Regulators Focus on Anti-Money Laundering Expectations for Cryptocurrency Industry | Cadwalader, Wickersham & Taft LLP

US regulators are signaling heightened expectations for anti-money laundering compliance within the cryptocurrency industry. Although FinCEN issued guidance in 2013 interpreting virtual currency “administrators” and “exchanges” as money services companies (“MSB”) subject to Bank Secrecy Act (“BSA”) requirements, both the cryptocurrency industry that US regulators have evolved significantly in the past 10 years. While some players in the cryptocurrency industry have implemented bank-style anti-money laundering programs that require customers to disclose their identity and source of wealth, other players have created schemes specifically designed to enforce anonymity. In recent weeks, US regulators and lawmakers have taken several actions to push the cryptocurrency industry towards wider and more comprehensive adoption of anti-money laundering controls.

On December 14, 2022, Senators Elizabeth Warren (D-MA) and Roger Marshall (R-KS) introduced the Digital Asset Anti-Money Laundering Act, which, if enacted, would do four key things. First, the law would require FinCEN to issue a rule classifying digital asset wallet providers, miners, validators and other network participants as MSBs subject to the BSA. Second, the law would require FinCEN to finalize a 2020 proposed rule imposing additional record keeping requirements for transactions involving non-hosted digital asset wallets. Third, the law would require the Treasury to ban financial institutions from dealing with digital asset mixers, privacy coins and other anonymity-enhancing technologies. And fourth, the law would require federal functional regulators, including the SEC and CFTC, to evaluate the “adequacy” of the anti-money laundering program and reporting obligations under the BSA.

On January 3, 2023, the Federal Reserve System Board of Governors, the Federal Deposit Insurance Corporation and the Office of the Comptroller of the Currency released a joint statement on the risks of cryptocurrencies to banking organizations. Citing “the significant risks highlighted by the recent bankruptcies of several major cryptocurrency companies,” the joint statement said, “it is important that risks relating to the cryptocurrency sector that cannot be mitigated or controlled do not migrate to the banking system. The joint statement shows that regulators are questioning whether and how cryptocurrency-related activities by banks, including interactions with decentralized networks lacking governance mechanisms, can comply with applicable law, including statutes and regulations anti-money laundering.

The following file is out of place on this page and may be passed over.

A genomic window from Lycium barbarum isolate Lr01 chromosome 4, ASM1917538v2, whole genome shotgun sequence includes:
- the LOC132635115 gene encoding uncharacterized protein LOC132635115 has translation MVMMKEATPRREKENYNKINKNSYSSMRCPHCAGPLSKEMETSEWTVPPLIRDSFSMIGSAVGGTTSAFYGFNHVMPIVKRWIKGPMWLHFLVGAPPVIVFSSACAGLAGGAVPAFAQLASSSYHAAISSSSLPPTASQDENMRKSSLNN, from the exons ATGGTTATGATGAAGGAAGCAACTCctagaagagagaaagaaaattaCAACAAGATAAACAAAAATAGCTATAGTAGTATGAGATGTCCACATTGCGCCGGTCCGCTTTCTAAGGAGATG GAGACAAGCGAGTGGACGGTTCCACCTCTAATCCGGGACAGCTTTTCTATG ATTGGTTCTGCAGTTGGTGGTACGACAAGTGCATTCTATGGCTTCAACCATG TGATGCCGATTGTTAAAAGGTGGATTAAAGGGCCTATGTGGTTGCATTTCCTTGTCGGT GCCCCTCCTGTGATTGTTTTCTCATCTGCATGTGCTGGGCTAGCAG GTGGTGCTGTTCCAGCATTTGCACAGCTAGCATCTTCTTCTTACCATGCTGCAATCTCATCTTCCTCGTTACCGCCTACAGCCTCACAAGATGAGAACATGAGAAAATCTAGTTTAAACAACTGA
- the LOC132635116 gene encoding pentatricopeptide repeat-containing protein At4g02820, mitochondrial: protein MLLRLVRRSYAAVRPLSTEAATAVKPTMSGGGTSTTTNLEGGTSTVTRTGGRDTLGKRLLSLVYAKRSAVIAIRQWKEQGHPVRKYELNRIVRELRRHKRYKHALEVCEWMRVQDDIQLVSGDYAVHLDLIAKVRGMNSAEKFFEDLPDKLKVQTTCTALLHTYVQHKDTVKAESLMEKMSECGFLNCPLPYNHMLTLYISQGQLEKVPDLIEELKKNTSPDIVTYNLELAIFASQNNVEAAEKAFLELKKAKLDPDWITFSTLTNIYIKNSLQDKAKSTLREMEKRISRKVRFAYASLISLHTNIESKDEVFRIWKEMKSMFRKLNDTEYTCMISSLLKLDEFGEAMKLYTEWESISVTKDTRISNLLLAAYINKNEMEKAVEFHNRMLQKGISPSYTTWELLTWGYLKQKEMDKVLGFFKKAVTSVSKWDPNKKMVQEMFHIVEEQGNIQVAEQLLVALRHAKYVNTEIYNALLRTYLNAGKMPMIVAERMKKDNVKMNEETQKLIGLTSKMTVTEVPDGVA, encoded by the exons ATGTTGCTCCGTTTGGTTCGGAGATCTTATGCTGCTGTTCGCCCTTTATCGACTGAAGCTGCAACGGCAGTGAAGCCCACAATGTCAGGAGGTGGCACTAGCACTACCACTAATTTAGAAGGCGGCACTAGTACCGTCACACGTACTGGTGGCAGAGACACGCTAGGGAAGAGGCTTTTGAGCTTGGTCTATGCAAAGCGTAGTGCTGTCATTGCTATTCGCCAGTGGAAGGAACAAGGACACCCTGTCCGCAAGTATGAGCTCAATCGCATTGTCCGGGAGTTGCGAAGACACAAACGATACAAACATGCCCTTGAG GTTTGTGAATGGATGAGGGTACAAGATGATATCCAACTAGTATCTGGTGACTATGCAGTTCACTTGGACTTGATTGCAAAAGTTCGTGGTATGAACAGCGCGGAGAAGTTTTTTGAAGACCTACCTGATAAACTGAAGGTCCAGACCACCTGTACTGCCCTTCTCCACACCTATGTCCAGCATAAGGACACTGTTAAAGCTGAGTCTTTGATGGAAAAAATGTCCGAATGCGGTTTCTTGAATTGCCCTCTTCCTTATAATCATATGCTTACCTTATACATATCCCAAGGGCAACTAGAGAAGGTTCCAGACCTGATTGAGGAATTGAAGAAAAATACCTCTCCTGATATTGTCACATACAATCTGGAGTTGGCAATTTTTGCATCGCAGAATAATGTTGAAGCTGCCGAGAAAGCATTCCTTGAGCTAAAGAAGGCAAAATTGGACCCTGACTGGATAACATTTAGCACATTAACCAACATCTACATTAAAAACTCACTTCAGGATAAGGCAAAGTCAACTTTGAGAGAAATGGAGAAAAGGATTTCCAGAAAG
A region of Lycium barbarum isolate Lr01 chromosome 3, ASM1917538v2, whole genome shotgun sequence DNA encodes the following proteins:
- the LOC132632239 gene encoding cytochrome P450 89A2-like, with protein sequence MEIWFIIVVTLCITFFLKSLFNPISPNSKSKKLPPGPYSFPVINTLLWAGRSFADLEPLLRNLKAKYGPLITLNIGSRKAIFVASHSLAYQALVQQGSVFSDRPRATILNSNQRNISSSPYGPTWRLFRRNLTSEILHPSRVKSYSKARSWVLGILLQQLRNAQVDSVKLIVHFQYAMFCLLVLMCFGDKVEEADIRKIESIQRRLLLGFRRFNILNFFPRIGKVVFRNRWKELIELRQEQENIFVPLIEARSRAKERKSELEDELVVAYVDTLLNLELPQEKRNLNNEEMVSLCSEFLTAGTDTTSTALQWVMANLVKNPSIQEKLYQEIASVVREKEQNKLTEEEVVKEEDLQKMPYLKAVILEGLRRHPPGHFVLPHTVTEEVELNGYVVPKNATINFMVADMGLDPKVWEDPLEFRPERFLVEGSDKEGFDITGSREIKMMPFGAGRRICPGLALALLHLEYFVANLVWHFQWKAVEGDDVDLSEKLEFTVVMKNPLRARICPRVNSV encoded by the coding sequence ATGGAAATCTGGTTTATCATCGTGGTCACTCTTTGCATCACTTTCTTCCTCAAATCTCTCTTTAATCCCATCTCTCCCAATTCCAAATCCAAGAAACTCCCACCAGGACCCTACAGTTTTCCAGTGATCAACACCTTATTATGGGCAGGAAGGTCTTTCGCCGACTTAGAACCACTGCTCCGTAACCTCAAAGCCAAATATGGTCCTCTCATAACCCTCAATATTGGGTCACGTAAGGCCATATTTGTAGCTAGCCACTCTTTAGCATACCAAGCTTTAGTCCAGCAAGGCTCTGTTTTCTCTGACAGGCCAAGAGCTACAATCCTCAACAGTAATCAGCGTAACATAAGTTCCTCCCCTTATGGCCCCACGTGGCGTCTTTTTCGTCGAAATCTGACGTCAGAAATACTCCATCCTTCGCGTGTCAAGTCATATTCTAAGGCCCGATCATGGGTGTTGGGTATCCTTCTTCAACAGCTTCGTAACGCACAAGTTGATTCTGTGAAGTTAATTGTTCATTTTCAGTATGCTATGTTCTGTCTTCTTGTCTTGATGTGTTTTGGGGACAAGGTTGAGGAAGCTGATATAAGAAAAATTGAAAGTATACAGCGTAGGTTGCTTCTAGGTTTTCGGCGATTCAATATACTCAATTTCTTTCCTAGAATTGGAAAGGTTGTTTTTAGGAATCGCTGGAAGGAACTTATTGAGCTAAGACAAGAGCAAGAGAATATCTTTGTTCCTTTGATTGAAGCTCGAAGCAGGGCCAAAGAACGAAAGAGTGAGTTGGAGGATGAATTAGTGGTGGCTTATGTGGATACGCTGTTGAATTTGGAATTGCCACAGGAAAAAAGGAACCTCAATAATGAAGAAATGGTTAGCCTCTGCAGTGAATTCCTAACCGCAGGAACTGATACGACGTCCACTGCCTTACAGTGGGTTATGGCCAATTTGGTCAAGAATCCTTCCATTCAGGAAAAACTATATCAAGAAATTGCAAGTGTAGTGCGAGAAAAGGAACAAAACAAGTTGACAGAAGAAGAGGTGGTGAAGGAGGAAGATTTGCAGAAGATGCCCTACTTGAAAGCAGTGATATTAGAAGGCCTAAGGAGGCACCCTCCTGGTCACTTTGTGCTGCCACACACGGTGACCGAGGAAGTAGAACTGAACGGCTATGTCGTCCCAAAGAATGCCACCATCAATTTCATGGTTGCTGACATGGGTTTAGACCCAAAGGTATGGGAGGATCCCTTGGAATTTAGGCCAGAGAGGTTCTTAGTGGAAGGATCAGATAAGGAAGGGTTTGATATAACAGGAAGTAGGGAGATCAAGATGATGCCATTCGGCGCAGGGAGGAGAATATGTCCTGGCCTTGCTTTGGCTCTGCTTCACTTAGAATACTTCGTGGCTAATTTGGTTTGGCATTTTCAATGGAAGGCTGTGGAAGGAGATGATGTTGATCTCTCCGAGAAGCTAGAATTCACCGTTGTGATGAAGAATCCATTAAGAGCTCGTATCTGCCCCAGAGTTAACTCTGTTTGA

On Jan. 4, the New York Department of Financial Services (“NYDFS”) announced a $100 million settlement with Coinbase, Inc. over alleged deficiencies in the company’s anti-money laundering program. In its consent order with Coinbase, the NYDFS says the company’s anti-money laundering compliance system has “failed to keep pace with the dramatic and unexpected growth of Coinbase’s business.” In fact, Coinbase has held a New York BitLicense since 2017 and has expanded in the intervening years to service more than 100 million cryptocurrency users worldwide. The inability of a compliance program to adapt to a rapidly growing company is a common refrain in anti-money laundering actions against banks; one way to read the NYDFS enforcement action is as a signal that anti-money laundering expectations are equally stringent for the cryptocurrency industry as they are for the banking sector.

On Jan. 18, FinCEN issued a notice identifying virtual currency exchange Bitzlato Limited as a financial institution of “prime money laundering concern.” Issued under the Combating Russian Money Laundering Act, the notice describes Bitzlato as an overseas “money transmitter” that has “minimum anti-money laundering/counterfeiting of terrorist financing (AML/CFT) protocols.” The notice further states, “Bitzlato has significant ties to Russia and facilitates a significant number of money laundering transactions involving Russia-related ransomware and Russia-related darknet market proceeds.” Exercising a powerful and rarely used authority under Section 311 of the USA PATRIOT Act, FinCEN prohibited US financial institutions from transmitting funds to Bitzlato or to any account or portfolio administered by Bitzlato.

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